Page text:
Date of Award


Degree Type


Degree Name

Doctor of Philosophy in Psychology



First Advisor

Janet M. Kulberg


The purpose of this study was to investigate the relationship of levels of moral reasoning and of locus of control to changes in moral reasoning in a situation where external pressure is present. It was hypothesized that changes in moral reasoning would be toward higher levels of reasoning. A second hypothesis was that a person's locus of control related to that person's resistance to change moral reasoning in a situation where pressure to change that reasoning was exerted.

Subjects in the study were 88 students at a large New England community college. At pre-test sessions an original large sample of subjects was administered the Rotter Internal-External Locus of Control Scale (Rotter, 1966) and the Defining Issues Test (Rest, 1979). Subjects were classified as Internal or External by splitting the sample at the median of their scores on the Rotter Scale (Mdn. = 10). Subjects were classified as high or low reasoners depending on their original P-scores on the DIT. The P-score represents the magnitude of a respondent's preference for principled moral issues (Stages Sa, Sb and 6) in deciding the course of action to be followed in a moral dilemma. High reasoners had original P-scores in the third and fourth quartiles; low reasoners had original P-scores in the first and second quartiles.

Subjects were paired for the post-test or consensus session. Pairing matched high reasoners with low reasoners in four groups. In two groups high reasoners were Internals. One group matched a high reasoning Internal with a low reasoning External (DiffLOC); the other matched a high reasoning Internal with a low reasoning Internal (SameLOC). Two other groups had Externals for high reasoners. One matched a high reasoning External with a low reasoning Internal (DiffLOC) while the other matched a high reasoning External with a low reasoning External (SameLOC). At this session subjects were given their original DIT answers (pre-test) and paired subjects were instructed to discuss their original answers and come to an agreed upon answer for each item (consensus score). From their independently obtained scores and their consensus scores, change scores were derived for each subject.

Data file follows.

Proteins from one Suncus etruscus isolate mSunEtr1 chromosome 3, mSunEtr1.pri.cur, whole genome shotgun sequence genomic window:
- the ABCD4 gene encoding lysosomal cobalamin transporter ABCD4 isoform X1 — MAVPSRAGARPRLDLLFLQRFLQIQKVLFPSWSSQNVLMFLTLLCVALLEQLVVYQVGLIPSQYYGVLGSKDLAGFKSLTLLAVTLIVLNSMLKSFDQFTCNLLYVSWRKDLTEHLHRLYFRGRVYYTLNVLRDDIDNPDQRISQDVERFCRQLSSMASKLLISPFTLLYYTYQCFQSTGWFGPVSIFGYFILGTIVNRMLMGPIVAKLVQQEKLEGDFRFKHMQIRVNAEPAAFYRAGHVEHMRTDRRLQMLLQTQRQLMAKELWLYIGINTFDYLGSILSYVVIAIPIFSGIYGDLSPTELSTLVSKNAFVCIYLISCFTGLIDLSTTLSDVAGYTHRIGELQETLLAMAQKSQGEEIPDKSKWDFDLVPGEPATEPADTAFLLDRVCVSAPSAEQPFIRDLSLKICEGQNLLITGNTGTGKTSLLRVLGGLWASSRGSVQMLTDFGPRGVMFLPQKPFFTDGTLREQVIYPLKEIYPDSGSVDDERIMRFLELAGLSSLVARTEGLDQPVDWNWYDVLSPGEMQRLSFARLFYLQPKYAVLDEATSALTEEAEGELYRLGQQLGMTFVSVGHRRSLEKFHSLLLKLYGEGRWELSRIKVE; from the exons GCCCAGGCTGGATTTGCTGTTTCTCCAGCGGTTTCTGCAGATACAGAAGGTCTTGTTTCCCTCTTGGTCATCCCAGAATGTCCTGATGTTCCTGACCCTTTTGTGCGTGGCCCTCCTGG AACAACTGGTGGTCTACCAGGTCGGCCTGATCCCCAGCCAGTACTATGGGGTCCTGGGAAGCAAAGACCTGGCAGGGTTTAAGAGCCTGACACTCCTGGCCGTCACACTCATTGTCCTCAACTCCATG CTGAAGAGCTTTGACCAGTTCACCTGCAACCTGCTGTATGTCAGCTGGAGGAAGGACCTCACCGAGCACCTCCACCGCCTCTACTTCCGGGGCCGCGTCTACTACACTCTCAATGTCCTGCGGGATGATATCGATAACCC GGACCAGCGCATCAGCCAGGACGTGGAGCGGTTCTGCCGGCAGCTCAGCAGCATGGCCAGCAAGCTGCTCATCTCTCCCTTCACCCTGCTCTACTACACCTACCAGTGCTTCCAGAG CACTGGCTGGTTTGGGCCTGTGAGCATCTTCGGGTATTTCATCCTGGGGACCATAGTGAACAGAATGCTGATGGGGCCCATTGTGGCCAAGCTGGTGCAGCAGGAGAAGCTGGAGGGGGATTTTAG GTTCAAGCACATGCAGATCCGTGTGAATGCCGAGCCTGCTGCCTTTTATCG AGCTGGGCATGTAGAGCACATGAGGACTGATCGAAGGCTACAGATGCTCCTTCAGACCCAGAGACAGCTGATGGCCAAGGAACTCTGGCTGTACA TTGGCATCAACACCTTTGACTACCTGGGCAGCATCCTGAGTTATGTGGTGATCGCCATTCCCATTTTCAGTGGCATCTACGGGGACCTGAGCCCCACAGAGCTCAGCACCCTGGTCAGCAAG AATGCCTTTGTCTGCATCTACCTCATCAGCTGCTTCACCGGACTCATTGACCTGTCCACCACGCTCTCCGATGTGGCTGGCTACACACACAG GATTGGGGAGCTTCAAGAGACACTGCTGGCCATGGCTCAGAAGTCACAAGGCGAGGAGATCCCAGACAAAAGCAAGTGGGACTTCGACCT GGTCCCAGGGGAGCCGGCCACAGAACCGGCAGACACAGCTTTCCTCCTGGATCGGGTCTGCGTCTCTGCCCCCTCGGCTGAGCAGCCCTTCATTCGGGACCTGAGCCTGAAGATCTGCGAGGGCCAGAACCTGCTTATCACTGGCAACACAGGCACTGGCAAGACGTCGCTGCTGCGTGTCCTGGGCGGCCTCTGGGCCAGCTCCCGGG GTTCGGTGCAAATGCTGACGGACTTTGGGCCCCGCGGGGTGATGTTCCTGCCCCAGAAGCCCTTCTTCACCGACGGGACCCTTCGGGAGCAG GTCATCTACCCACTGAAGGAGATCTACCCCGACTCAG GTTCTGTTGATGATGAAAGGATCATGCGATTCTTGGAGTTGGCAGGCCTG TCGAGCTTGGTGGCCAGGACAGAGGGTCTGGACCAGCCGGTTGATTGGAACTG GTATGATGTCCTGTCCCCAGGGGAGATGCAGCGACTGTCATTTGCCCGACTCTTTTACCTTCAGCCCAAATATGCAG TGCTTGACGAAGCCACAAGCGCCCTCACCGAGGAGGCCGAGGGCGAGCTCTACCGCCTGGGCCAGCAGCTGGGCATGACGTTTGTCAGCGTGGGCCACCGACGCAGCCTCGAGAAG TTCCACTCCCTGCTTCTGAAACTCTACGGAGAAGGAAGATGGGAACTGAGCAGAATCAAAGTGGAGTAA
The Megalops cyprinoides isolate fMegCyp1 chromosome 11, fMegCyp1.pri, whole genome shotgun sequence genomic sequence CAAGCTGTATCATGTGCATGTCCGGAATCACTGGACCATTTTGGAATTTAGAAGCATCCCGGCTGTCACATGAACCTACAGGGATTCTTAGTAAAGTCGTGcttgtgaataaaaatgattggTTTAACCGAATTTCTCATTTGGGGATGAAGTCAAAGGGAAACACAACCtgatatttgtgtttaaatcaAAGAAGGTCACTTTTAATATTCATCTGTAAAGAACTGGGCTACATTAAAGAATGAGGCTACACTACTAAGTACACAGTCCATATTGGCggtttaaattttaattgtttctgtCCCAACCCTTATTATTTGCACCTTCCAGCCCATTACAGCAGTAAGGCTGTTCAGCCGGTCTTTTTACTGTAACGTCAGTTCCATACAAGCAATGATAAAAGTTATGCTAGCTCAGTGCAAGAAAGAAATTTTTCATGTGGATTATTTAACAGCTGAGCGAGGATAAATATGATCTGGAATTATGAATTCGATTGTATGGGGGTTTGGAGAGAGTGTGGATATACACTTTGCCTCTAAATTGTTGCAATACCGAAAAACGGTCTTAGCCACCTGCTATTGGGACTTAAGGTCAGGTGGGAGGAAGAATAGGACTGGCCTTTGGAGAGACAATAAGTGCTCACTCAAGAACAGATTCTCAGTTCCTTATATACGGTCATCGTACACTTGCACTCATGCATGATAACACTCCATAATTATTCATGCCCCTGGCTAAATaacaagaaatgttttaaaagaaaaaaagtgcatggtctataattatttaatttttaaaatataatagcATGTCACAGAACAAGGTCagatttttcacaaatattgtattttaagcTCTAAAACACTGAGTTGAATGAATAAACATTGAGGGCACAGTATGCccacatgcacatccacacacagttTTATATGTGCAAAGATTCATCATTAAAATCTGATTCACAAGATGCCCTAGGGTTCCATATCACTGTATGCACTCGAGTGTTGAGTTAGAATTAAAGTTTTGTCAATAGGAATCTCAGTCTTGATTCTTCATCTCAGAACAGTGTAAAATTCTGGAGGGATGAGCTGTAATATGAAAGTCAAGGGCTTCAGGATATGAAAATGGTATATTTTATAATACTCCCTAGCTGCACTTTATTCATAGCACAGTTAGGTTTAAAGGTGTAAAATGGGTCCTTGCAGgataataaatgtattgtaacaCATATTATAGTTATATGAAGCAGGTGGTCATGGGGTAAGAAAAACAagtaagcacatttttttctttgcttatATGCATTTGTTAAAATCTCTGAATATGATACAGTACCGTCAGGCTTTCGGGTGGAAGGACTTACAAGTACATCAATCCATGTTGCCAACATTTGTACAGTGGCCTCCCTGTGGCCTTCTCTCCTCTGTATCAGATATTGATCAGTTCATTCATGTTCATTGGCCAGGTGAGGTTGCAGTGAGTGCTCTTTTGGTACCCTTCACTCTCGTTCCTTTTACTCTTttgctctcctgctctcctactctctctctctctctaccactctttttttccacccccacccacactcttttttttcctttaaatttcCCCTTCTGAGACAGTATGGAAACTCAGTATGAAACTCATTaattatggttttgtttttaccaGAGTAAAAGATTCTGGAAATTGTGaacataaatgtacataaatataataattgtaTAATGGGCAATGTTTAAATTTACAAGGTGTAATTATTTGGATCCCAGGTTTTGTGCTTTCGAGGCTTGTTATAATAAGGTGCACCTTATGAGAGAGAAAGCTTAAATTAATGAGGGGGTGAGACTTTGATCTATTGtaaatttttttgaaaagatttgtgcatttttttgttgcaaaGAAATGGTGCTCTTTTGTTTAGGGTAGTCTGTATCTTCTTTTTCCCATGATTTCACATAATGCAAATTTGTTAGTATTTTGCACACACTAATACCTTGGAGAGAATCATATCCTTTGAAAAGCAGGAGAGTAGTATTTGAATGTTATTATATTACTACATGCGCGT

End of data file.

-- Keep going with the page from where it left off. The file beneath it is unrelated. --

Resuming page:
Analysis of the results indicated strong support for the first hypothesis. There was a significant difference between the change scores of low reasoners and the change scores of high reasoners. The main effect of Locus of Control was not significant. However, being paired with a person of same or different locus of control differentially affected changes in P-scores. Locus of Control was important only when that reasoner was a high External paired with an Internal. When that combination occurred, Externals changed significantly more.



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